1. This appeal is filed by the learned Assistant Commissioner Of Income Tax, Circle – 2, Meerut against the order of the learned Commissioner Of Income Tax (Appeals), Meerut dated 04/06/2012 for Assessment Year 2009-10 wherein the addition made by the learned assessing officer of INR 16265000/– made u/s 68 read with Section 1 15BBC of the Income Tax Act is deleted.

2. The learned AO has raised the following grounds of appeal:-

“1. Whether in the facts and circumstances of the case the Ld. CIT (A) has erred in law in deleting the addition of Rs. 1,62,65,000/- made by the A.O. u/s 68 read, with section 11 5BBC of the IT Act, 1961 ignoring the following facts and law in particular: –

(a) That the signatures on the confirmations and affidavits of the donors filed during the course of assessment proceedings were

(b) That the handwriting expert engaged by the AO in the course of assessment proceedings opined that the signatures of the donors on the confirmations did not tally with the signatures on the affidavits.

(c) That assessee also failed to prove the genuineness of the transactions and creditworthiness of the donors and assessee did not discharge the onus cast on it u/s 68 of IT Act, 1961. Reliance is placed on the following case laws:-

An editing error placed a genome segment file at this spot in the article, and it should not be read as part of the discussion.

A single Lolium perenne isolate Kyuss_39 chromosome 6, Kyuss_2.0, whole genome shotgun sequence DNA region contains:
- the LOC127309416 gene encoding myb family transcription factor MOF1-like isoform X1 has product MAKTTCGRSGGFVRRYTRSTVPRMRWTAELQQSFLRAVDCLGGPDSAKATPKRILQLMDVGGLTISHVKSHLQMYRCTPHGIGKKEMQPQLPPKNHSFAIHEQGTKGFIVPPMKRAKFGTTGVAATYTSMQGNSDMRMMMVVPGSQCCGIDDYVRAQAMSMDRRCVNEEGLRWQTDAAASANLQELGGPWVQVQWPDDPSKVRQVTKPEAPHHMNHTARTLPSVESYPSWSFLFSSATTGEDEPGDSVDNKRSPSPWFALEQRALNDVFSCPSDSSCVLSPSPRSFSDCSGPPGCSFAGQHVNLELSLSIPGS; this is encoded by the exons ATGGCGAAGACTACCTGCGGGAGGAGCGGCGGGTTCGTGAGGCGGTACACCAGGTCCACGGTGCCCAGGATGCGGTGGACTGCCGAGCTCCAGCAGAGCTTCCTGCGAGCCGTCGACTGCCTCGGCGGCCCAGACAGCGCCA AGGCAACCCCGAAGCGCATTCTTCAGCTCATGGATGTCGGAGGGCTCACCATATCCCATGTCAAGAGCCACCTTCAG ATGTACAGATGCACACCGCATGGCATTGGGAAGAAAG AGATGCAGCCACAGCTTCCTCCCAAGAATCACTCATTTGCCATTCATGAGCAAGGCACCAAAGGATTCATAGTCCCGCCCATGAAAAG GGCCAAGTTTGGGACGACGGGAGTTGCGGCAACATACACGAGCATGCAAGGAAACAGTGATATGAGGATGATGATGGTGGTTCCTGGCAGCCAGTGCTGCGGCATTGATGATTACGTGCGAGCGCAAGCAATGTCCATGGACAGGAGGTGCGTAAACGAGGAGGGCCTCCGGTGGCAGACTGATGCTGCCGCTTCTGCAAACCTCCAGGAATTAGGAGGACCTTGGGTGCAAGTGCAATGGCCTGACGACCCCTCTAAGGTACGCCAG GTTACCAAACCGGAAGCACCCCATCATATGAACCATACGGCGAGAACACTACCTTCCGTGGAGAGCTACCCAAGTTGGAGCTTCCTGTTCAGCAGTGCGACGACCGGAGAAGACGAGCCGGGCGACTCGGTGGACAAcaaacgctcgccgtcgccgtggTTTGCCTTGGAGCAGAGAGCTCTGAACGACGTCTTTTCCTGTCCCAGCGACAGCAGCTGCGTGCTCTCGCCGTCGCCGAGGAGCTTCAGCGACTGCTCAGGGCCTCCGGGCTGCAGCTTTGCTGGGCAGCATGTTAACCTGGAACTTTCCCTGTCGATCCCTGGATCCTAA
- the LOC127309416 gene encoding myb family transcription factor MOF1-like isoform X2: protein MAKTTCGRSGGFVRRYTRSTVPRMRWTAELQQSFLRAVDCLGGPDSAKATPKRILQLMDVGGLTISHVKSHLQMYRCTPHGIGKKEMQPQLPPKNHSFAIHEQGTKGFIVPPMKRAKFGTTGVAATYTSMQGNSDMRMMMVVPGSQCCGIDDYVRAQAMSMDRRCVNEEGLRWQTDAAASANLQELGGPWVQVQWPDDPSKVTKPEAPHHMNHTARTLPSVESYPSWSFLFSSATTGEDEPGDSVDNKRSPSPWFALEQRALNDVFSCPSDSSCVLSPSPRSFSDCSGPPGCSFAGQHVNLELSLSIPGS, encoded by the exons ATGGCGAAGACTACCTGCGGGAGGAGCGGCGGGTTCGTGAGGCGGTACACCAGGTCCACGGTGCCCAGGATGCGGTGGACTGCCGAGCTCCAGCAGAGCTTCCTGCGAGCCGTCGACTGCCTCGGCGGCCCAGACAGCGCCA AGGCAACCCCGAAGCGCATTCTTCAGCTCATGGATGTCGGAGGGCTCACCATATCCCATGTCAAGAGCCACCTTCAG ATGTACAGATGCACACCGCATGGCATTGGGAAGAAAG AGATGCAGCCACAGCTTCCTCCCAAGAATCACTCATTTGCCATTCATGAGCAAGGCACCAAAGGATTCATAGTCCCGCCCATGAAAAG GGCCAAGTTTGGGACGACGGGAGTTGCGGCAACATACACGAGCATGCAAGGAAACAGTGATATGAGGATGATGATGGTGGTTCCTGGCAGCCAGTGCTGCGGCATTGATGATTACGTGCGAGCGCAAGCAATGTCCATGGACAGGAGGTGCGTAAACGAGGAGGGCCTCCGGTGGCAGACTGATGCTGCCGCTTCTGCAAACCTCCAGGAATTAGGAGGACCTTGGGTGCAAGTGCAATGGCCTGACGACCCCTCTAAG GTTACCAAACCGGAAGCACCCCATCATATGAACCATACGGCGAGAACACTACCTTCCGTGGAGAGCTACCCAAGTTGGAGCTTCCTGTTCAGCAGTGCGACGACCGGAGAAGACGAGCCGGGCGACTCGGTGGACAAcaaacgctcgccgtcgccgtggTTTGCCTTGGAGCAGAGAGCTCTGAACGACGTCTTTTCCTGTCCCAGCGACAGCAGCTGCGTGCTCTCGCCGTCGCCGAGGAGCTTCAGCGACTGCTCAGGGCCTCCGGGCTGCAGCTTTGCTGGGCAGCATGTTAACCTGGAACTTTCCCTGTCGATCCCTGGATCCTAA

I. CIT Vs. Ashok Timber Industries (Cal) 125 ITR 336

II. Basantipur Tea Co. (P) Ltd. Vs. CIT (Cal) 180 ITR 261

III. CIT v/s Korlay Trading Co. Ltd. (Cal.) 232 ITR 820.

IV. “Krishan Kumar Jhanb v/s ITO and Anr (Punjab & Haryana) 17 DTR 249”

V. M/s Sejai International Ltd v/s CIT Meerut (All.) Appeal No.306 of 2010.

VI. CIT Vs Durga Prasad More, 82 ITR 540(SC)

VII. CIT Vs P. Mohnakala, 291 ITR 278 (SC)

VIII. CIT Vs Sumati Dayal, 214, ITR 801 (SC)

IX. ITO Vs Diza Holdings Pvt. Ltd. 255 ITR 573 (Kerla)

2. Whether in the facts and circumstances of the case the Ld. CIT (A) has erred in law in holding that the section 115 BBC of the I. T. Act 1961 inserted by the Finance Act 2006 w.e.f. 01/04/2007 was not applicable to the case despite clear mandatory provisions contained therein to tax entire such amount under the pretext that the donations were declared in terms of section 11,12 and 13 of the I. T. Act 1961